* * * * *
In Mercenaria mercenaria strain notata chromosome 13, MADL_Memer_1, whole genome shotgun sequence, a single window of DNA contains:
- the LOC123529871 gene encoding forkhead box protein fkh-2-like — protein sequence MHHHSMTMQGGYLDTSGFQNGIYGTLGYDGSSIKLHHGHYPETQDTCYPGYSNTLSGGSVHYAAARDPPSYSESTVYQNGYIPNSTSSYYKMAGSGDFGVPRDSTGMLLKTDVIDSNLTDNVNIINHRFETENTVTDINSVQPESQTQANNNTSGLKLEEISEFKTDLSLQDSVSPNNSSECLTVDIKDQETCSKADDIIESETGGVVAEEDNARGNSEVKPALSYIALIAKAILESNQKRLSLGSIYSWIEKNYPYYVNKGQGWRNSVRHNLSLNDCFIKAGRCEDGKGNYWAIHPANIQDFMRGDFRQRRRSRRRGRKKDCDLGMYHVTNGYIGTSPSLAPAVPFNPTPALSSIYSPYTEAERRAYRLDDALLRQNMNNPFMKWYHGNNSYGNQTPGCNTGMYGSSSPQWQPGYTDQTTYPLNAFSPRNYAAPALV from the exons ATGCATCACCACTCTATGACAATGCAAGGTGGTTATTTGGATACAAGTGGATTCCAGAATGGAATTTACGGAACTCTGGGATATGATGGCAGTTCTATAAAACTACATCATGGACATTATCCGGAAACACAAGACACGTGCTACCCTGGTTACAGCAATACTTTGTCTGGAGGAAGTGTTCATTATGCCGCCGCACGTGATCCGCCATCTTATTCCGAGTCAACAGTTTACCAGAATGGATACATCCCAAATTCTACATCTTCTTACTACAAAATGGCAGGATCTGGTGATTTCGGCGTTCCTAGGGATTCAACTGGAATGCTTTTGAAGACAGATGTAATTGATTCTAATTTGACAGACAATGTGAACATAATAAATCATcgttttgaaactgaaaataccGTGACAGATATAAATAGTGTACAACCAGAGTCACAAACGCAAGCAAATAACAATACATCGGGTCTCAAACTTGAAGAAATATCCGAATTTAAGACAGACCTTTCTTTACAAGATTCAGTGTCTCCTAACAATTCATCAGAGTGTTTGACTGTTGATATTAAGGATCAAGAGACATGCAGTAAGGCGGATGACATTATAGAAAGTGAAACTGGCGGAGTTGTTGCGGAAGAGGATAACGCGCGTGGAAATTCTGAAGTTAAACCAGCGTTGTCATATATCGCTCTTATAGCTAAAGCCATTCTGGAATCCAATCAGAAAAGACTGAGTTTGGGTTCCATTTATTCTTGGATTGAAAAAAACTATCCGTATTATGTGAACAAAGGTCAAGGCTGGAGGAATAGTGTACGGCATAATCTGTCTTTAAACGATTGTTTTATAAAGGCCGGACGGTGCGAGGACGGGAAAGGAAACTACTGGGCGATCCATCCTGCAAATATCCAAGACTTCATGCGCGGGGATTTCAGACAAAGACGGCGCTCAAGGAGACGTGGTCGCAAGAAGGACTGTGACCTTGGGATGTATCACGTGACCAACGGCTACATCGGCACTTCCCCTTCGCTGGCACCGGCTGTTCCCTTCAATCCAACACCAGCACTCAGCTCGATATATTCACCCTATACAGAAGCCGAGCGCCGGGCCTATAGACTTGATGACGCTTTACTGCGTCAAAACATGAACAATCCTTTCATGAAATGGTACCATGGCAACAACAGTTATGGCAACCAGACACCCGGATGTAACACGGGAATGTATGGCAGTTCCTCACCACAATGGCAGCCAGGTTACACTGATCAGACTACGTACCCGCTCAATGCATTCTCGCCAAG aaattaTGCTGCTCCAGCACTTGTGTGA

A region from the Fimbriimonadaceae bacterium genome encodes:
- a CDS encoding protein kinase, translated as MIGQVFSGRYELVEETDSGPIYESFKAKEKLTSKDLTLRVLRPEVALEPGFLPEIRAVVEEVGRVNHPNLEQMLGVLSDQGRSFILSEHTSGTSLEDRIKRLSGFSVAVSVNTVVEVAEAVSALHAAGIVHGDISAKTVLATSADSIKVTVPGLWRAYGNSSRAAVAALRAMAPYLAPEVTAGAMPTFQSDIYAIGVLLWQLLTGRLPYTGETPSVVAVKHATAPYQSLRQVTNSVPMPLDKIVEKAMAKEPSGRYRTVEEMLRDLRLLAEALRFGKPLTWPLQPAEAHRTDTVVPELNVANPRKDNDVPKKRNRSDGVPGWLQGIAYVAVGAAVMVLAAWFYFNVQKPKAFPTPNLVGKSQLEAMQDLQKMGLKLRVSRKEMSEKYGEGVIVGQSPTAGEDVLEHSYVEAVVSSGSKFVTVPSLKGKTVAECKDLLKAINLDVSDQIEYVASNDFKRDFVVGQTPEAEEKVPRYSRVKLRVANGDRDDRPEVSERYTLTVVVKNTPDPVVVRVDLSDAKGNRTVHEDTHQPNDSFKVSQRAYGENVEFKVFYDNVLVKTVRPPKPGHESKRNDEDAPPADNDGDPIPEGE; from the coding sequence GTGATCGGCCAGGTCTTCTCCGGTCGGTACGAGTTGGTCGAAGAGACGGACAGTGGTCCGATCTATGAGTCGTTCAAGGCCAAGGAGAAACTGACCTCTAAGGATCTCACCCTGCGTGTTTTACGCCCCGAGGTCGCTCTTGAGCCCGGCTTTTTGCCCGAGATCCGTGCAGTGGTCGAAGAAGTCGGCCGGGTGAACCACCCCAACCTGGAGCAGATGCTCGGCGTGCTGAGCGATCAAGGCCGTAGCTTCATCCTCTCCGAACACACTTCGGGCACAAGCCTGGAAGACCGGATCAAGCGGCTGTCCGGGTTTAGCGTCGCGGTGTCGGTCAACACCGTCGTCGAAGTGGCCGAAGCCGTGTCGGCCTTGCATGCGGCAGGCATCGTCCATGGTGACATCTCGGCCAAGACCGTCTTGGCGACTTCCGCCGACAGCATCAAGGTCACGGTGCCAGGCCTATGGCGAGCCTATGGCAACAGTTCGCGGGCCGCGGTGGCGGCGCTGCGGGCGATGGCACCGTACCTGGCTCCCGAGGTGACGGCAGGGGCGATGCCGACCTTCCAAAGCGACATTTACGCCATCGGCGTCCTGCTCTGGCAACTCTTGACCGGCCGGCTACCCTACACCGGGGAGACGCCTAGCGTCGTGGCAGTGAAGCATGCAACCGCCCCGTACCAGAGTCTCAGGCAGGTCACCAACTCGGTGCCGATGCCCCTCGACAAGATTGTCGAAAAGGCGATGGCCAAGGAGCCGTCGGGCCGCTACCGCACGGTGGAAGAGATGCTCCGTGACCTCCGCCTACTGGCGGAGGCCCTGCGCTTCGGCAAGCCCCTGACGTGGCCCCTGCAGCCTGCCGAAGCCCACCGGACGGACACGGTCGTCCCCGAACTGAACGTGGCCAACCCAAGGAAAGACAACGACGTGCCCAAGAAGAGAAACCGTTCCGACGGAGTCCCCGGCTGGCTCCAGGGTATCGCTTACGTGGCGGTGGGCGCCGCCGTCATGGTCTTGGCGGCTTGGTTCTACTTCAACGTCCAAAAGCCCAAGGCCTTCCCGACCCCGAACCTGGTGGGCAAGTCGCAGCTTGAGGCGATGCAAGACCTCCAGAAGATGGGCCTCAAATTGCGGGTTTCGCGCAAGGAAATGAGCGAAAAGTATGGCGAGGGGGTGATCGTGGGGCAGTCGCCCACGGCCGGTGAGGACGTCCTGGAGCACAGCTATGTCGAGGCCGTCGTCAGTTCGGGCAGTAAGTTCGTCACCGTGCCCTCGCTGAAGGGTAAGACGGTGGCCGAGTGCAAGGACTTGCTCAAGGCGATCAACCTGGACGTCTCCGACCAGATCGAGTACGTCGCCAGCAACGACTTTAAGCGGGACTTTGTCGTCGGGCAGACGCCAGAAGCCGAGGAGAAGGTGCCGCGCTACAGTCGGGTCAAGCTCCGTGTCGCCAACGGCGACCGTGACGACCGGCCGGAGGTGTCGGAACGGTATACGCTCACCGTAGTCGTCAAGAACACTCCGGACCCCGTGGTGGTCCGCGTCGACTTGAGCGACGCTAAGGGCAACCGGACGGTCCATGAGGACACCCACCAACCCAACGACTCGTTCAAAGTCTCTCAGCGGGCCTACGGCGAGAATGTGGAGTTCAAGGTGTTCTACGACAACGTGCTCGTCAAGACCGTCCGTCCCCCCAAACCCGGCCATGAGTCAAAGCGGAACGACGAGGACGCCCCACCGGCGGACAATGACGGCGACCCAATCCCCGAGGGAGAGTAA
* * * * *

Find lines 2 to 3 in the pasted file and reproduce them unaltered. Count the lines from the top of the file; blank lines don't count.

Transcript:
- the LOC123529871 gene encoding forkhead box protein fkh-2-like — protein sequence MHHHSMTMQGGYLDTSGFQNGIYGTLGYDGSSIKLHHGHYPETQDTCYPGYSNTLSGGSVHYAAARDPPSYSESTVYQNGYIPNSTSSYYKMAGSGDFGVPRDSTGMLLKTDVIDSNLTDNVNIINHRFETENTVTDINSVQPESQTQANNNTSGLKLEEISEFKTDLSLQDSVSPNNSSECLTVDIKDQETCSKADDIIESETGGVVAEEDNARGNSEVKPALSYIALIAKAILESNQKRLSLGSIYSWIEKNYPYYVNKGQGWRNSVRHNLSLNDCFIKAGRCEDGKGNYWAIHPANIQDFMRGDFRQRRRSRRRGRKKDCDLGMYHVTNGYIGTSPSLAPAVPFNPTPALSSIYSPYTEAERRAYRLDDALLRQNMNNPFMKWYHGNNSYGNQTPGCNTGMYGSSSPQWQPGYTDQTTYPLNAFSPRNYAAPALV from the exons ATGCATCACCACTCTATGACAATGCAAGGTGGTTATTTGGATACAAGTGGATTCCAGAATGGAATTTACGGAACTCTGGGATATGATGGCAGTTCTATAAAACTACATCATGGACATTATCCGGAAACACAAGACACGTGCTACCCTGGTTACAGCAATACTTTGTCTGGAGGAAGTGTTCATTATGCCGCCGCACGTGATCCGCCATCTTATTCCGAGTCAACAGTTTACCAGAATGGATACATCCCAAATTCTACATCTTCTTACTACAAAATGGCAGGATCTGGTGATTTCGGCGTTCCTAGGGATTCAACTGGAATGCTTTTGAAGACAGATGTAATTGATTCTAATTTGACAGACAATGTGAACATAATAAATCATcgttttgaaactgaaaataccGTGACAGATATAAATAGTGTACAACCAGAGTCACAAACGCAAGCAAATAACAATACATCGGGTCTCAAACTTGAAGAAATATCCGAATTTAAGACAGACCTTTCTTTACAAGATTCAGTGTCTCCTAACAATTCATCAGAGTGTTTGACTGTTGATATTAAGGATCAAGAGACATGCAGTAAGGCGGATGACATTATAGAAAGTGAAACTGGCGGAGTTGTTGCGGAAGAGGATAACGCGCGTGGAAATTCTGAAGTTAAACCAGCGTTGTCATATATCGCTCTTATAGCTAAAGCCATTCTGGAATCCAATCAGAAAAGACTGAGTTTGGGTTCCATTTATTCTTGGATTGAAAAAAACTATCCGTATTATGTGAACAAAGGTCAAGGCTGGAGGAATAGTGTACGGCATAATCTGTCTTTAAACGATTGTTTTATAAAGGCCGGACGGTGCGAGGACGGGAAAGGAAACTACTGGGCGATCCATCCTGCAAATATCCAAGACTTCATGCGCGGGGATTTCAGACAAAGACGGCGCTCAAGGAGACGTGGTCGCAAGAAGGACTGTGACCTTGGGATGTATCACGTGACCAACGGCTACATCGGCACTTCCCCTTCGCTGGCACCGGCTGTTCCCTTCAATCCAACACCAGCACTCAGCTCGATATATTCACCCTATACAGAAGCCGAGCGCCGGGCCTATAGACTTGATGACGCTTTACTGCGTCAAAACATGAACAATCCTTTCATGAAATGGTACCATGGCAACAACAGTTATGGCAACCAGACACCCGGATGTAACACGGGAATGTATGGCAGTTCCTCACCACAATGGCAGCCAGGTTACACTGATCAGACTACGTACCCGCTCAATGCATTCTCGCCAAG aaattaTGCTGCTCCAGCACTTGTGTGA

A region from the Fimbriimonadaceae bacterium genome encodes: